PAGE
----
Do you have an interview, career fair, or networking opportunity coming up? If so, learning how to tell stories in a compelling way will help you nail your first impression. Storytelling is a great way to show off your communication expertise and portray your qualifications for the role. We asked Gartner recruiters for their tips for effective storytelling. Read on to hear what they had to say.
Kamla Charles, NA Sales Recruiter
Being a great storyteller is an important skill candidates can leverage to stand out during the interview process. From a recruiter’s perspective, we review hundreds of resumes and LinkedIn profiles each week. When on-campus, we speak to a lot of students at career fairs, classroom presentations, or at networking mixers. The ones that we remember are the ones that were able to tell great stories. You want to be able to communicate who you are, your interests, skills, and how they align with a particular role in a concise way. We want to see how all your experiences have been curated to be the perfect fit for the job or internship. Even if students have limited experience, storytelling is a good way to showcase transferable skills you’ve learned in clubs/organizations, academic settings, or through an internship. Beyond the interview, in a professional setting, you’ll be asked to present a concept, lead a meeting, and do a report for clients. Mastering these skills will make you a more impactful and engaging communicator.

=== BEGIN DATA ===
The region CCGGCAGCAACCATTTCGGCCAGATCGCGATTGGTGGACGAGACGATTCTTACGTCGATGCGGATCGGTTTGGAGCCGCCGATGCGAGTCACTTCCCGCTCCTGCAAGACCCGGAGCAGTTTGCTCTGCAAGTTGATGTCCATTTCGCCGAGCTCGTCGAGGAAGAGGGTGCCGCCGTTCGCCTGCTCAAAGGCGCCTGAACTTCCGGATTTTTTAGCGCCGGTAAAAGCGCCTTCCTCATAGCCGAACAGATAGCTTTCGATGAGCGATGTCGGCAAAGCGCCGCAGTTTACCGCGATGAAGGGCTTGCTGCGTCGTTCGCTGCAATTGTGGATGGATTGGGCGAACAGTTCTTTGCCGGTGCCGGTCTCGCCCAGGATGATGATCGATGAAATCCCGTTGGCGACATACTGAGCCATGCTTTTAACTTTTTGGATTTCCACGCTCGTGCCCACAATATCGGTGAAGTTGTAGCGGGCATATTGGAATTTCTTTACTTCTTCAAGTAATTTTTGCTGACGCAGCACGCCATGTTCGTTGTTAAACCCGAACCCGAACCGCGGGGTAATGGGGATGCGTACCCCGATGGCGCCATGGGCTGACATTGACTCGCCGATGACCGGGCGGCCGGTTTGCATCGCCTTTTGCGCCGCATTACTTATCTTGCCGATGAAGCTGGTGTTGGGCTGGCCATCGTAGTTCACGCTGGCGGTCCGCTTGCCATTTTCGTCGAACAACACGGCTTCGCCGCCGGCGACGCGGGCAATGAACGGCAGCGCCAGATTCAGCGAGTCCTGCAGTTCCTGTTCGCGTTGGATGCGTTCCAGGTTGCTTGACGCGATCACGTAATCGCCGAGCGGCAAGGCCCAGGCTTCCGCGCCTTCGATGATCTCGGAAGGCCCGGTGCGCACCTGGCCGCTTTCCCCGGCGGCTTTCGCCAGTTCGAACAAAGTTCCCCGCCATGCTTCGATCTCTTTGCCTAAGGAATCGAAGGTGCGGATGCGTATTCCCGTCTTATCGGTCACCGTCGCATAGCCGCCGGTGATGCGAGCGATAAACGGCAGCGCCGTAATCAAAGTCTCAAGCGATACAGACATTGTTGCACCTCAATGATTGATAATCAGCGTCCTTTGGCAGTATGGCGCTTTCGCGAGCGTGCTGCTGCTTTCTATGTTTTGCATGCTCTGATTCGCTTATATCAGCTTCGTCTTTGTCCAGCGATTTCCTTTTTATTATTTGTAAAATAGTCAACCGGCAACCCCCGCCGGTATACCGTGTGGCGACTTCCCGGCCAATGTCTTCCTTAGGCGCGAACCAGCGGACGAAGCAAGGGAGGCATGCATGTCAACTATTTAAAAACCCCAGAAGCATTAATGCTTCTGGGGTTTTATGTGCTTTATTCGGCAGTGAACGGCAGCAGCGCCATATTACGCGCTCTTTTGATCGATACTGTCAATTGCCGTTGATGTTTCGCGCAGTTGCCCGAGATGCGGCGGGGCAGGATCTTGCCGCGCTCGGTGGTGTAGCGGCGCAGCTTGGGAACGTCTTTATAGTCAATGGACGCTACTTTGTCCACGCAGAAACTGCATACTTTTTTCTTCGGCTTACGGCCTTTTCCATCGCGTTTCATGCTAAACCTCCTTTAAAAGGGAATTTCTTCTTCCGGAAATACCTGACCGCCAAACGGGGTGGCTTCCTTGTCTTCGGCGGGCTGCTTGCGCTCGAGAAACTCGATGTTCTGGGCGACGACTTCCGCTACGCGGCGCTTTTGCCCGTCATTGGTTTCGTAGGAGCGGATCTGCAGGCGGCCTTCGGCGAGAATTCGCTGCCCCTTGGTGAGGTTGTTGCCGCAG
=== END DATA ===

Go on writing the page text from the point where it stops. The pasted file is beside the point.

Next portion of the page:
The best stories are the ones where students can demonstrate how they strategically overcame a challenge or problem and have quantifiable data to back it up. I am looking for themes of perseverance, determination, curiosity, and critical thinking. Also, I am looking for authenticity. I want to see who you are and how you view the world. Gartner is a people first company, so it’s important for me to get a sense of how you’d interact with peers and clients.
Jacey Martin, NA Sales Recruiter
Storytelling is critical for a candidate to be able to highlight their experiences and interests while relating it back to the position. Examples should be concise while still getting the point across and demonstrating how that scenario or situation prepared you to be successful in this role.
Students often sell themselves short when describing their experience. If students are involved in organizations and clubs on campus or fundraising for philanthropy efforts, this all counts as experience! As a student, work history may be limited to retail or server roles and not directly related to the position you applied for. However, you should be able to use those to showcase time management of working while attending classes, dealing with customers that may be dissatisfied or difficult at times, thriving in a fast paced environment and learning new things quickly, upselling to customers by identifying their needs and so on and so forth.
When it comes to setting yourself apart, I am always listening for the “me versus we”. When a candidate describes a group situation, do they talk about how the team worked together to achieve an outcome, or do they only give credit to themselves and their individual contribution? It is important to be proud of accomplishments while still remaining humble. I love to hear stories that demonstrate a strong work ethic and positive attitude. Examples of working in a team and taking feedback to improve performance show coachability and how well a person can collaborate with others. Don’t be afraid to share a personal story of how you were able to overcome challenges and obstacles to achieve a goal.